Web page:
The guide is now based on Ref-OS-IoT, a new distribution of Linux operating system that replaces Ostro as the reference OS for the Intel Joule compute module. Ref-OS-IoT has many similarities with the Ostro distribution, as both are based on the Linux kernel and use Yocto Project tools. The OS version number naming convention is typically vYYMM with each version striving to continuously improve platform performance, stability and user experience while enabling top features requested by the community. The initial release was v1702 and was based on linux-yocto-4.4 kernel through to it's v1705 release. Now, with the latest v1706 release the kernel version has been updated to linux-intel-4.9.
This section focuses on advanced programming topics for the Reference Operating System for IoT.
Migrating to the Ref-OS-IoT distribution enables an accelerated update cadence and closer alignment between the OS image, the BIOS, support documentation and code samples.
We are very excited about this new model. Ref-OS-IoT enables these major features:
- Linux kernel updated to linux-intel-4.9 in v1706; Linux kernel linux-yacto-4.4 in versions 1702-1705
- Support for system standby in the S0i3 state when all devices are in a compatible state
- MIPI CSI imaging and gstreamer vaapi support that enables the module ISP to simultaneously support a 5MP fixed focus and 13MP variable focus camera
- Real-time H.264 encode for a 4K stream at 30fps, 4K HDMI output with audio, 1080p video streaming over Wi-Fi and UVC webcam up to 4K resolution
- Audio support for HDA and raw I2S codecs, when devices are connected to module expansion board
- XFCE graphical desktop shell provides a desktop-lite experience when using the micro HDMI connector
- XFCE Remote Host via Type-C SSH Connection
- A bundled GNU build toolchain to enable rapid prototyping
- CDC USB serial console, Ethernet, and mass storage support via USB type-C cable and serial communication via Bluetooth
- BIOS access password protection
- Valgrind Tools for debugging
- Supports Python, NodeJS, OpenJDK 1.8.0, and GCC as native application runtime environments (see section below)
- Intel® Math Kernel Library for Deep Neural Networks, an open source performance library for Deep Learning applications
- Supports Wi-Fi* Direct which allows two devices to establish a peer-to-peer connection using Wi-Fi* technology without the need for an intermediary access point such as a router
How to Determine the Version You Have
From the command line on your development platform, enter the command:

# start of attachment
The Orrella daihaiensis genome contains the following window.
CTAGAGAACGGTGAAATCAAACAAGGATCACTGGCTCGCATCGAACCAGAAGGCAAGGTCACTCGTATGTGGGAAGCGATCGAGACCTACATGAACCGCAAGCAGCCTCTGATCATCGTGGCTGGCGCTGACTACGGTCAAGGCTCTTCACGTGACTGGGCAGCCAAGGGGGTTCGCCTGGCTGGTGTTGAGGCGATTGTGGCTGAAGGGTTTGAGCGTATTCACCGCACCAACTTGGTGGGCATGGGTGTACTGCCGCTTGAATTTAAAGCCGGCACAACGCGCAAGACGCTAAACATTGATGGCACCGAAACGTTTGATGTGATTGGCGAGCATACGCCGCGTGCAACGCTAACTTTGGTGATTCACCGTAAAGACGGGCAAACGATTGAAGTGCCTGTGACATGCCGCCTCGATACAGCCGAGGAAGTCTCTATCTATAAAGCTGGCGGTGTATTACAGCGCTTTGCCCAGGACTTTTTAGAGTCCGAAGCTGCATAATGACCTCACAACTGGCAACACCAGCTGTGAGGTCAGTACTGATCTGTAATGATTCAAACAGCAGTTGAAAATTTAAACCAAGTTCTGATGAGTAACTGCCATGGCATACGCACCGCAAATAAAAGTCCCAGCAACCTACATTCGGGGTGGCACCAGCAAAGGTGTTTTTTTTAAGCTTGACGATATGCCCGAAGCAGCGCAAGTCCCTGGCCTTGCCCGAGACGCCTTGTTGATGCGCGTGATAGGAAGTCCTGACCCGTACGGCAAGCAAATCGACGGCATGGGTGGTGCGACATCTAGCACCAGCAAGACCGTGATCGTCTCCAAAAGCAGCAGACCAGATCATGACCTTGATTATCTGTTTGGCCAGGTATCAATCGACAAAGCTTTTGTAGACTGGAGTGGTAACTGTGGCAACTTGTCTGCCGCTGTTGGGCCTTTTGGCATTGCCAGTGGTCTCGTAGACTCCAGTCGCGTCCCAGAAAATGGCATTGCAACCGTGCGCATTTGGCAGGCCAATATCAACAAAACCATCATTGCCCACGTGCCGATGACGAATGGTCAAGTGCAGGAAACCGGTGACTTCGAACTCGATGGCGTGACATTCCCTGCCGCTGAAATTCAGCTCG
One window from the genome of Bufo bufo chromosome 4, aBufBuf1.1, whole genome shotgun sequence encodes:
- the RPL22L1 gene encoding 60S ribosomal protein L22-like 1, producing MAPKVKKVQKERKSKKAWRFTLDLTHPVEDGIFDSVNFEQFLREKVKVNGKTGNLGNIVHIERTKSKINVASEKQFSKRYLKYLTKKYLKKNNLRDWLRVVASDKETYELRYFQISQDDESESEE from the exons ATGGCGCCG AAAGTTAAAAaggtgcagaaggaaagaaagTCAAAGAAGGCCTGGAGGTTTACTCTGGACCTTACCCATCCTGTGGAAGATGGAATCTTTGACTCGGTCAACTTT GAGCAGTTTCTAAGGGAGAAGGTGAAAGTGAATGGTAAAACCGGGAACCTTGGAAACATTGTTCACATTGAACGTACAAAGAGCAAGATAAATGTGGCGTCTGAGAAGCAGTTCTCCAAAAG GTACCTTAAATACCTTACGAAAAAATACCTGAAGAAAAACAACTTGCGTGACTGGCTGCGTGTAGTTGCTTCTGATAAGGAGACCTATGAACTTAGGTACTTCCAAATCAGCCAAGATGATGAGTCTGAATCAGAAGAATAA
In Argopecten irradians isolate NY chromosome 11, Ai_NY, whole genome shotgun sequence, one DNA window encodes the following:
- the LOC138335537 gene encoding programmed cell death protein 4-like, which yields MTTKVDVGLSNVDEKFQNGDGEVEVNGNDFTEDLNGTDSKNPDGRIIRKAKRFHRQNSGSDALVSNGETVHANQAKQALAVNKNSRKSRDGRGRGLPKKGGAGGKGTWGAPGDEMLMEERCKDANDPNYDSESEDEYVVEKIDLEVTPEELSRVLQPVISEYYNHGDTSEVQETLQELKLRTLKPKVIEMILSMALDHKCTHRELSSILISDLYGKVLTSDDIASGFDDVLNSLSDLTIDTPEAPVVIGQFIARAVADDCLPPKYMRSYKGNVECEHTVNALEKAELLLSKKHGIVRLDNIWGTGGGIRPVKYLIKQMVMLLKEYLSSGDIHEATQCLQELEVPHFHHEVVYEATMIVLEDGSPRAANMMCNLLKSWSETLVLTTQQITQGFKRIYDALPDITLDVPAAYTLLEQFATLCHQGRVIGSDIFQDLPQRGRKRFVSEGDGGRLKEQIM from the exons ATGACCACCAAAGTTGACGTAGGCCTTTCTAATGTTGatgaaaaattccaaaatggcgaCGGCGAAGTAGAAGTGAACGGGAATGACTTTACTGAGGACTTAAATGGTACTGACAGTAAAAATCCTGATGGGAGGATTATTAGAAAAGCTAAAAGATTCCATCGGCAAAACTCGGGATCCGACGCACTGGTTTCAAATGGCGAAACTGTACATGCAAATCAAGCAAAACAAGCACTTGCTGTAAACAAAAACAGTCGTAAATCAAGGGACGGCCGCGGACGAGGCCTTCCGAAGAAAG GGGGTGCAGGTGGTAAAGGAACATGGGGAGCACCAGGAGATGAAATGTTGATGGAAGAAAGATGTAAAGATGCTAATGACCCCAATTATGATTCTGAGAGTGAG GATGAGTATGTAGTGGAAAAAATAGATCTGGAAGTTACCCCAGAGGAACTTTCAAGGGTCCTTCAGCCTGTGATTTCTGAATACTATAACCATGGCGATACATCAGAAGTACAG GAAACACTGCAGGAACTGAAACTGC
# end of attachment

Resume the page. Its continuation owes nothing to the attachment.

Information about the Reference Operating System for IoT build is displayed, as shown in the example output below.
ID="ref-os-iot" NAME="Ref-Os-Iot" VERSION="1.0+snapshot-20170216" VERSION_ID="1.0+snapshot-20170216" PRETTY_NAME="Ref-Os-Iot 1.0+snapshot-20170216" BUILD_ID="20170216004909"
In the version line, look for the year and month, in this case 201702. This example shows the v1702 release.
Best Known Configuration (BKC)
The table below shows the firmware and operating system versions which can be considered together to be best-known configurations (BKC). Where known, incompatibilities between non-BKC software ingredients (for example, an older OS version used with the latest firmware version) will be stated in their associated release notes, but it is highly recommended to always use a BKC combination.
|Firmware (BIOS) Version||OS version (Ref-OS-IoT)|
The Ref-OS-IoT is a Linux* distribution built with tools from the Yocto project. At some point in the process, the developer will want to create their own embedded images (OS + Applications) for testing on sample products.
See building a custom recipe for more information.
User space applications can be written in a number of programming languages as long as they are compatible with the final build process where the applications are bundled with the operating system to create a cohesive, embedded device software image.
Application runtime environments which are natively supported in Ref-OS-IoT include:
- Python 2.7 and 3.5 (see https://www.python.org/)
- NodeJS 4.5.0 (see https://nodejs.org/)
- GCC 6.3 (see https://gcc.gnu.org/)
- OpenJDK 1.8.0 (see http://openjdk.java.net/)
Most pre-compiled C and C++ applications can be expected to function, depending on the specific libraries used by the application.